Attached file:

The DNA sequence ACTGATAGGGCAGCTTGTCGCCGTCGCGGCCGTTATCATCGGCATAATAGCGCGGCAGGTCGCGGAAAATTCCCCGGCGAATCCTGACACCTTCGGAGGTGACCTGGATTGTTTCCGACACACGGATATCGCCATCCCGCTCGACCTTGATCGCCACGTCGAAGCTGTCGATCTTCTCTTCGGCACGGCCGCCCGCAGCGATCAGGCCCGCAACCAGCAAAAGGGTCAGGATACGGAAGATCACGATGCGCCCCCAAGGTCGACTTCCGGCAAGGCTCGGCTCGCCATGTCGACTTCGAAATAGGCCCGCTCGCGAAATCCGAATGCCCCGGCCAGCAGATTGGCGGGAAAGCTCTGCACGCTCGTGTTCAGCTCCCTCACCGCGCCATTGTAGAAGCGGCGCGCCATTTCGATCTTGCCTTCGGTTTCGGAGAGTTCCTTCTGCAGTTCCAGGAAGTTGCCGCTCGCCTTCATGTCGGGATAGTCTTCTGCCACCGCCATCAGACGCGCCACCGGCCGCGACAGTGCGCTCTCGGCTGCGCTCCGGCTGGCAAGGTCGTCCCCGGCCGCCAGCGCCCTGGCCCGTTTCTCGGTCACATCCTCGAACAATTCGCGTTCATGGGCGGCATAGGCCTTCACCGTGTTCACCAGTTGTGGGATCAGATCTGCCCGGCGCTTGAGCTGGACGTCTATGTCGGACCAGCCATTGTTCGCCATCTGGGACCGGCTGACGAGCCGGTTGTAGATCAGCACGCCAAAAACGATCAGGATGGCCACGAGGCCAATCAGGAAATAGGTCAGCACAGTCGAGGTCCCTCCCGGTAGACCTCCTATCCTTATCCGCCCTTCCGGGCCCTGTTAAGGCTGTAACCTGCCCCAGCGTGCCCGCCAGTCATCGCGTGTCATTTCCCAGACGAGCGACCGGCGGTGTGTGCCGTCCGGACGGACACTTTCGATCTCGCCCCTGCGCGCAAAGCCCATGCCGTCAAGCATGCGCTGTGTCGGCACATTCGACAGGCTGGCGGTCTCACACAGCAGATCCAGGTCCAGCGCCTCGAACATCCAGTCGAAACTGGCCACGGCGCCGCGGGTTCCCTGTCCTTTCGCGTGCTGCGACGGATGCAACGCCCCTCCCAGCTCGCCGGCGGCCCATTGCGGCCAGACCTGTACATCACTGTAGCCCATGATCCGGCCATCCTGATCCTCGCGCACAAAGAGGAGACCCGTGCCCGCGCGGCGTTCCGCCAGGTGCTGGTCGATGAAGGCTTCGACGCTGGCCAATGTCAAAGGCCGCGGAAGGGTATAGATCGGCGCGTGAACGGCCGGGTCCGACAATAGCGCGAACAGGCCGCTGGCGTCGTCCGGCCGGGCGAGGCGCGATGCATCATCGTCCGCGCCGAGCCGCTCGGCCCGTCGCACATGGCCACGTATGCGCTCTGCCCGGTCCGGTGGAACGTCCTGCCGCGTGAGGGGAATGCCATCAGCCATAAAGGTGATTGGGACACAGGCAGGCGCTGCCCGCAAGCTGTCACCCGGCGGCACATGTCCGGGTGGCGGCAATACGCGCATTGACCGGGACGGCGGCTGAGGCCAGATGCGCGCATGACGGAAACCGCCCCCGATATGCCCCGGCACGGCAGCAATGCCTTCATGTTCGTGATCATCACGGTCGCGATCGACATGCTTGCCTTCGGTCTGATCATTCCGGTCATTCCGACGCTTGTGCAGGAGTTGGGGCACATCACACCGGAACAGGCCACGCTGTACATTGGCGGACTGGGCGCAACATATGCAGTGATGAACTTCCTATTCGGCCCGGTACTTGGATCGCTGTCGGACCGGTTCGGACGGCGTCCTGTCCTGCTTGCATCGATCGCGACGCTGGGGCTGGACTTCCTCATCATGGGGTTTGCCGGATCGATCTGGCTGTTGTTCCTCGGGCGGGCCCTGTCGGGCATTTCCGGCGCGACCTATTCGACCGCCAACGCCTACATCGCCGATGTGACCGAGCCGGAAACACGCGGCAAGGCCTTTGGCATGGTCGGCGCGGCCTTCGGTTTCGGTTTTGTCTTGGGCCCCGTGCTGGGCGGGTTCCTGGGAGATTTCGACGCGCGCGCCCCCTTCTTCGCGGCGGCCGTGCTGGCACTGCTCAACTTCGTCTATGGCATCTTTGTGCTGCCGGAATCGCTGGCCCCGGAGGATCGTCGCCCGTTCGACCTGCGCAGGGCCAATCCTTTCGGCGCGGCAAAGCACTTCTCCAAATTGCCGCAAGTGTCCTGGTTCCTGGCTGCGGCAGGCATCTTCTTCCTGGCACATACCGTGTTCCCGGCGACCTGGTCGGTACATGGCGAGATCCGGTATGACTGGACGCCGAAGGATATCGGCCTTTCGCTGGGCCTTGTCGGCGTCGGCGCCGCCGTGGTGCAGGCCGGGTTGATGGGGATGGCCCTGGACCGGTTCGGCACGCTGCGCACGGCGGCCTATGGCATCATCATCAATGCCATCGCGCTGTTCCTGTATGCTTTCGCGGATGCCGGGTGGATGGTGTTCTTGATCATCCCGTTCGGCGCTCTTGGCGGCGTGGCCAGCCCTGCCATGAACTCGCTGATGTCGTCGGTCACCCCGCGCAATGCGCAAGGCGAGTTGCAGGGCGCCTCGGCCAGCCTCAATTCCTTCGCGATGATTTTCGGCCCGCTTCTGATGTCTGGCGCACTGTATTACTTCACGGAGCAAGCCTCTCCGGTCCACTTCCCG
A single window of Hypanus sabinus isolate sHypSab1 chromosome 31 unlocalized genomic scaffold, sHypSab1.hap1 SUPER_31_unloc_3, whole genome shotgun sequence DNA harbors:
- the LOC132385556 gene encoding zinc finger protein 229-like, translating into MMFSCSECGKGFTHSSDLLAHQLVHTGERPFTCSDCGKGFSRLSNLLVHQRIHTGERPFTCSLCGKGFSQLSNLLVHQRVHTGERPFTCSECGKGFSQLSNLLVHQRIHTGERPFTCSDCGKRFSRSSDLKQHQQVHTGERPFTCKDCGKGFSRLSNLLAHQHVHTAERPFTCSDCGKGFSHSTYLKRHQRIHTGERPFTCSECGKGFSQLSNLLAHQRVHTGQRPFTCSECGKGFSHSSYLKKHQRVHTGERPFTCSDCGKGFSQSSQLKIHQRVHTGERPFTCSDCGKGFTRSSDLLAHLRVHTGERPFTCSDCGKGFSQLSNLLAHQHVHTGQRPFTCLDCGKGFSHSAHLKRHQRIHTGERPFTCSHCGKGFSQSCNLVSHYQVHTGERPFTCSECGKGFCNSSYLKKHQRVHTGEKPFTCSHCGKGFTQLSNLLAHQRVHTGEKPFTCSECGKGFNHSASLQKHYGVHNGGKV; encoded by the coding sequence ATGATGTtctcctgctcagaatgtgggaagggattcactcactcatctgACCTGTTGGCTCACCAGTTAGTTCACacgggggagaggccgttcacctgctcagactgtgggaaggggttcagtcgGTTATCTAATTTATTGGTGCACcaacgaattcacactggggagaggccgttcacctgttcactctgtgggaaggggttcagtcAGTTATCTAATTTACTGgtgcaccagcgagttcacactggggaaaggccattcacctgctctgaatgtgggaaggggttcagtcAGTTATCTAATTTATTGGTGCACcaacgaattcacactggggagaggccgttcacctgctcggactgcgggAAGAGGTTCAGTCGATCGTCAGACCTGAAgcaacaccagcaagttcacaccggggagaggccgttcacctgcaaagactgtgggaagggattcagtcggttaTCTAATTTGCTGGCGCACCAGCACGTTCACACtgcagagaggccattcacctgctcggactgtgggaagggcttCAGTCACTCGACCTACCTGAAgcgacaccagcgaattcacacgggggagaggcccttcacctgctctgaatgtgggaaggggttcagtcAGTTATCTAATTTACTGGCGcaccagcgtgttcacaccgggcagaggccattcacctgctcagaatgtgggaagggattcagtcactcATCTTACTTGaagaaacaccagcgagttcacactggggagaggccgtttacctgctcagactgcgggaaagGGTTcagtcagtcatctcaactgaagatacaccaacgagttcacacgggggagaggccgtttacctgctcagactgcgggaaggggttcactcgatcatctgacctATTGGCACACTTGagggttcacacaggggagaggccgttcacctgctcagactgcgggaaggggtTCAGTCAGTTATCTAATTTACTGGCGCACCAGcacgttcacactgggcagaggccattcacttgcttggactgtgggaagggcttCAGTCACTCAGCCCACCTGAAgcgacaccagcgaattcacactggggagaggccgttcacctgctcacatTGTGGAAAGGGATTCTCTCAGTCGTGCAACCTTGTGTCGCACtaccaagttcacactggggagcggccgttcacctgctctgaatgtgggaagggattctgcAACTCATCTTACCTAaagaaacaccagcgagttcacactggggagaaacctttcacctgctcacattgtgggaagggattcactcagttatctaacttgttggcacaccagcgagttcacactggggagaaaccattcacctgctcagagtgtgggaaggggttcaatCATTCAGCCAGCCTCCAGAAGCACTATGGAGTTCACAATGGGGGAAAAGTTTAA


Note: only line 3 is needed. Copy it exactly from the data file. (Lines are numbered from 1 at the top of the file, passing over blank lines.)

- the LOC132385556 gene encoding zinc finger protein 229-like, translating into MMFSCSECGKGFTHSSDLLAHQLVHTGERPFTCSDCGKGFSRLSNLLVHQRIHTGERPFTCSLCGKGFSQLSNLLVHQRVHTGERPFTCSECGKGFSQLSNLLVHQRIHTGERPFTCSDCGKRFSRSSDLKQHQQVHTGERPFTCKDCGKGFSRLSNLLAHQHVHTAERPFTCSDCGKGFSHSTYLKRHQRIHTGERPFTCSECGKGFSQLSNLLAHQRVHTGQRPFTCSECGKGFSHSSYLKKHQRVHTGERPFTCSDCGKGFSQSSQLKIHQRVHTGERPFTCSDCGKGFTRSSDLLAHLRVHTGERPFTCSDCGKGFSQLSNLLAHQHVHTGQRPFTCLDCGKGFSHSAHLKRHQRIHTGERPFTCSHCGKGFSQSCNLVSHYQVHTGERPFTCSECGKGFCNSSYLKKHQRVHTGEKPFTCSHCGKGFTQLSNLLAHQRVHTGEKPFTCSECGKGFNHSASLQKHYGVHNGGKV; encoded by the coding sequence ATGATGTtctcctgctcagaatgtgggaagggattcactcactcatctgACCTGTTGGCTCACCAGTTAGTTCACacgggggagaggccgttcacctgctcagactgtgggaaggggttcagtcgGTTATCTAATTTATTGGTGCACcaacgaattcacactggggagaggccgttcacctgttcactctgtgggaaggggttcagtcAGTTATCTAATTTACTGgtgcaccagcgagttcacactggggaaaggccattcacctgctctgaatgtgggaaggggttcagtcAGTTATCTAATTTATTGGTGCACcaacgaattcacactggggagaggccgttcacctgctcggactgcgggAAGAGGTTCAGTCGATCGTCAGACCTGAAgcaacaccagcaagttcacaccggggagaggccgttcacctgcaaagactgtgggaagggattcagtcggttaTCTAATTTGCTGGCGCACCAGCACGTTCACACtgcagagaggccattcacctgctcggactgtgggaagggcttCAGTCACTCGACCTACCTGAAgcgacaccagcgaattcacacgggggagaggcccttcacctgctctgaatgtgggaaggggttcagtcAGTTATCTAATTTACTGGCGcaccagcgtgttcacaccgggcagaggccattcacctgctcagaatgtgggaagggattcagtcactcATCTTACTTGaagaaacaccagcgagttcacactggggagaggccgtttacctgctcagactgcgggaaagGGTTcagtcagtcatctcaactgaagatacaccaacgagttcacacgggggagaggccgtttacctgctcagactgcgggaaggggttcactcgatcatctgacctATTGGCACACTTGagggttcacacaggggagaggccgttcacctgctcagactgcgggaaggggtTCAGTCAGTTATCTAATTTACTGGCGCACCAGcacgttcacactgggcagaggccattcacttgcttggactgtgggaagggcttCAGTCACTCAGCCCACCTGAAgcgacaccagcgaattcacactggggagaggccgttcacctgctcacatTGTGGAAAGGGATTCTCTCAGTCGTGCAACCTTGTGTCGCACtaccaagttcacactggggagcggccgttcacctgctctgaatgtgggaagggattctgcAACTCATCTTACCTAaagaaacaccagcgagttcacactggggagaaacctttcacctgctcacattgtgggaagggattcactcagttatctaacttgttggcacaccagcgagttcacactggggagaaaccattcacctgctcagagtgtgggaaggggttcaatCATTCAGCCAGCCTCCAGAAGCACTATGGAGTTCACAATGGGGGAAAAGTTTAA